Threat of wet snow avalanches increases |

Threat of wet snow avalanches increases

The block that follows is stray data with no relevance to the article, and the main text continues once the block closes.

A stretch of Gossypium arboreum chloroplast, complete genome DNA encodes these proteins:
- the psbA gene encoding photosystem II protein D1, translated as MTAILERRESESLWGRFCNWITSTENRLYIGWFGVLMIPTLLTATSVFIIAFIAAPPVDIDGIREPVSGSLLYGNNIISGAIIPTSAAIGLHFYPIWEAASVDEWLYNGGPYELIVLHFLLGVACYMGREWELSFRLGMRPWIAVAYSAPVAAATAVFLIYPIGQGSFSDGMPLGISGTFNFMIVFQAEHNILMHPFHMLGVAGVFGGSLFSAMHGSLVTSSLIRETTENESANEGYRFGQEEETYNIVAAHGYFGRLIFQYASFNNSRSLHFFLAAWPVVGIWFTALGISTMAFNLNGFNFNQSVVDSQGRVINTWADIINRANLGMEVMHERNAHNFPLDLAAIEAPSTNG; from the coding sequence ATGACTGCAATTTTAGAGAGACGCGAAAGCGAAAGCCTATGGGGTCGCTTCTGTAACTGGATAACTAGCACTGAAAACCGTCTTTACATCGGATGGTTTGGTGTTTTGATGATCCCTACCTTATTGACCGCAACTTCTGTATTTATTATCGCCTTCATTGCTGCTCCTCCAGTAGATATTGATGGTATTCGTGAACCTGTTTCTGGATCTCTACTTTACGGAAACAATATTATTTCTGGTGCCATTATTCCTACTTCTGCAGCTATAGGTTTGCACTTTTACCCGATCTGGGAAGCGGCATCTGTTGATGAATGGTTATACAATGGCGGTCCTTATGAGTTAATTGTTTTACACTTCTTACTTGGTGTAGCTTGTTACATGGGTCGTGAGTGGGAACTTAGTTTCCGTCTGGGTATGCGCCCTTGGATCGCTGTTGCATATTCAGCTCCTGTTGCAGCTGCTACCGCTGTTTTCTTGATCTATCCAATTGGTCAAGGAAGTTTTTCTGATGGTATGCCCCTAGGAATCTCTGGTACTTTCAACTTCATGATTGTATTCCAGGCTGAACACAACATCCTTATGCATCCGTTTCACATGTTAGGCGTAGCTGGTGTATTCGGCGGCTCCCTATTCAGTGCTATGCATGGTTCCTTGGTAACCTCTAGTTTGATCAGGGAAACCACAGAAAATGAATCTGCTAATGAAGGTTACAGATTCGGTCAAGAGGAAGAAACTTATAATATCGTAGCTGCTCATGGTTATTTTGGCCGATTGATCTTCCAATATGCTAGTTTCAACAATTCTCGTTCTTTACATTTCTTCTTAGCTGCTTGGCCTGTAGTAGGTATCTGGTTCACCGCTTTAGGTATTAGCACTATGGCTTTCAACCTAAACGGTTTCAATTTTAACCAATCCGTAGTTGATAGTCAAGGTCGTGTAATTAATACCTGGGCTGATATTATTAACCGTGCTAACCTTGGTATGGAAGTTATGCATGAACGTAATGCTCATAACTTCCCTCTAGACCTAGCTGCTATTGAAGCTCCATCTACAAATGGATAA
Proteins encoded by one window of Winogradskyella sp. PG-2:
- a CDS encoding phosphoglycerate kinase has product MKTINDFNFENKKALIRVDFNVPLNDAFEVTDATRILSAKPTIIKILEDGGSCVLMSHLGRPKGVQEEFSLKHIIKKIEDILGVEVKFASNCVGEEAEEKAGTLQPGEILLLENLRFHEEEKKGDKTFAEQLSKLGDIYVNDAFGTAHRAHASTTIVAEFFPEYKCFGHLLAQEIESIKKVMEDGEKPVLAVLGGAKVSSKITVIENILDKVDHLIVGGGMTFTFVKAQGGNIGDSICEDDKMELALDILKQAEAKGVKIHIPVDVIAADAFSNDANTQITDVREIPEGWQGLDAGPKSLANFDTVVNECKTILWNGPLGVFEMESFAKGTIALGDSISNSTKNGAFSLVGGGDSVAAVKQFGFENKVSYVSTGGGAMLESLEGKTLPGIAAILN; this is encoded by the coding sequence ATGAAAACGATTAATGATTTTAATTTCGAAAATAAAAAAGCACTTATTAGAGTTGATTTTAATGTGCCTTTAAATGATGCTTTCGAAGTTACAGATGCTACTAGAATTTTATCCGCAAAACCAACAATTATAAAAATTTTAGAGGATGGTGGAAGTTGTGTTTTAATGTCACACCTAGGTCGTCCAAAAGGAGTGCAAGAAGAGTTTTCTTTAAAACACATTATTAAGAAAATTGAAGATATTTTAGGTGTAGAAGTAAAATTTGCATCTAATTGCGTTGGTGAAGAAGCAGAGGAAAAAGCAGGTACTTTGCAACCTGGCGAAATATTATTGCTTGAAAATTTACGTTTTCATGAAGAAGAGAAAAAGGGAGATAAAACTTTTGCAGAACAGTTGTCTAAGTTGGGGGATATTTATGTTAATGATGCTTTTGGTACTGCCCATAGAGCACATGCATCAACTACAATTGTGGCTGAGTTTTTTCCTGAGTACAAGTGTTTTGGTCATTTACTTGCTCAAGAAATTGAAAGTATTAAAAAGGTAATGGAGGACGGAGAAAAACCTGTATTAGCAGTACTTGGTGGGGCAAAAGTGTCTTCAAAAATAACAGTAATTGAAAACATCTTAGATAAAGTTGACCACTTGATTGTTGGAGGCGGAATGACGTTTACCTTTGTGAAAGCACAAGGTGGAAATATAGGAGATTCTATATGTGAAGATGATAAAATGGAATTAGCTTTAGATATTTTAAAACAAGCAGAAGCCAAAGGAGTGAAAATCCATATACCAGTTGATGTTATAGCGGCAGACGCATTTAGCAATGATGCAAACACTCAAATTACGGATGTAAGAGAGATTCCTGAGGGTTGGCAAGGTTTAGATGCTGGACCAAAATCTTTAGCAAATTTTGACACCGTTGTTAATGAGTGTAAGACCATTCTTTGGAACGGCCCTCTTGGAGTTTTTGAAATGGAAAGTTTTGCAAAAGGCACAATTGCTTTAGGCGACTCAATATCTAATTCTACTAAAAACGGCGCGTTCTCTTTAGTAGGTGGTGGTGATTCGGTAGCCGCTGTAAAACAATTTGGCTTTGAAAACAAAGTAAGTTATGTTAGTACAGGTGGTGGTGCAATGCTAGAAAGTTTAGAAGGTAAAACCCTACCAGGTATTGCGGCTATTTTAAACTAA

SUMMIT COUNTY – The wave of warm weather sweeping the High Country this week has upped the avalanche danger considerably, with the greatest danger of wet slab activity on the same steep north-facing slopes that still offer decent ski conditions.”We may be close to a wet slab cycle, so keep those eyeballs pealed,” said forecaster Scott Toepfer, explaining that an early morning start is the key to safe backcontry travel right now. While the avalanche danger is low in the morning, the warm weather will quickly melt the crust in the course of the day, as evidenced by numerous natural releases around Summit County.Most seriously, a slide Saturday on Torreys Peak injured a climber in the Dead Dog Couloir, a popular climbing and skiing route of the fourteener’s east face. The slide was only 30 to 50 feet wide but ran 800 to 1,000 vertical feet, Toepfer said. The climber was airlifted to Denver with multiple injuries.Another wet snow point release avalanche Sunday near the Eisenhower Tunnel at about 11,200 feet ended up propogating into a sizable slab, breaking down about three feet deep.The danger of wet snow slides this time of year shouldn’t be surprising. Last year on May 18, a backcountry snowboarder was badly injured in a slide he triggered on Buffalo Mountain during a similar weather pattern. And just two days later, a skier died in a massive wet snow slide inbounds at Arapahoe Basin as the snowpack on Palivacinni gave way in the spring meltdown.The Colorado Avalanche Information Center issued a special May 16 hotline update, predicting considerable avalanche danger in the area through the rest of the week. Natural and triggered releases are possible to probable later in the day with persistent warm temperatures.There is no hard and fast rule as to what time an avalanche might run, but with overnight temperatures barely reaching freezing even at the highest elevations, good corn snow can change to slide-prone slush in a surprisingly short time.Guides and avy pros recommend starting up a high peak with the dawn and getting down off the steep routes before the top layer of snow softens to mush. If you’re postholing in slush on the way up, or you can squeeze easily squeeze water out of a hand-held snowball, chances are there is a significant risk of slides, the avalanche center’s forecasters warned during another recent hotline update.A number of wet snow slides have also been running under cornices on east through south aspects, the CAIC reported. Large chunks of cornice have given way in the Vail Pass area in recent days, a sure sign that the overhaning ledges of snow should be avoided by backcountry travelers.Call the avalanche hotline locally at (970) 668-0600 for updated forecasts Thursday, Saturday and Sunday through the end of May.Bob Berwyn can be reached at (970) 331-5996, or at the webPictures from last year’s Buffalo Mountain avalanche are online at and

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